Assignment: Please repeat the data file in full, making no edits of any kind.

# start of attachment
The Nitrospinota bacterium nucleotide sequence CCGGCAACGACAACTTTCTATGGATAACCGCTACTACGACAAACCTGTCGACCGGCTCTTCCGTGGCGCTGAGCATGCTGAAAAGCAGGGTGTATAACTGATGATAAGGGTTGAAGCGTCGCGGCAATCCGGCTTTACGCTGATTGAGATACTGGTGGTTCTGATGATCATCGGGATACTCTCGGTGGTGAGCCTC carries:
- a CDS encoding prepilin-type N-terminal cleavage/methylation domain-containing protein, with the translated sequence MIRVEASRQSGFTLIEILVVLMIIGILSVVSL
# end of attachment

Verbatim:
The Nitrospinota bacterium nucleotide sequence CCGGCAACGACAACTTTCTATGGATAACCGCTACTACGACAAACCTGTCGACCGGCTCTTCCGTGGCGCTGAGCATGCTGAAAAGCAGGGTGTATAACTGATGATAAGGGTTGAAGCGTCGCGGCAATCCGGCTTTACGCTGATTGAGATACTGGTGGTTCTGATGATCATCGGGATACTCTCGGTGGTGAGCCTC carries:
- a CDS encoding prepilin-type N-terminal cleavage/methylation domain-containing protein, with the translated sequence MIRVEASRQSGFTLIEILVVLMIIGILSVVSL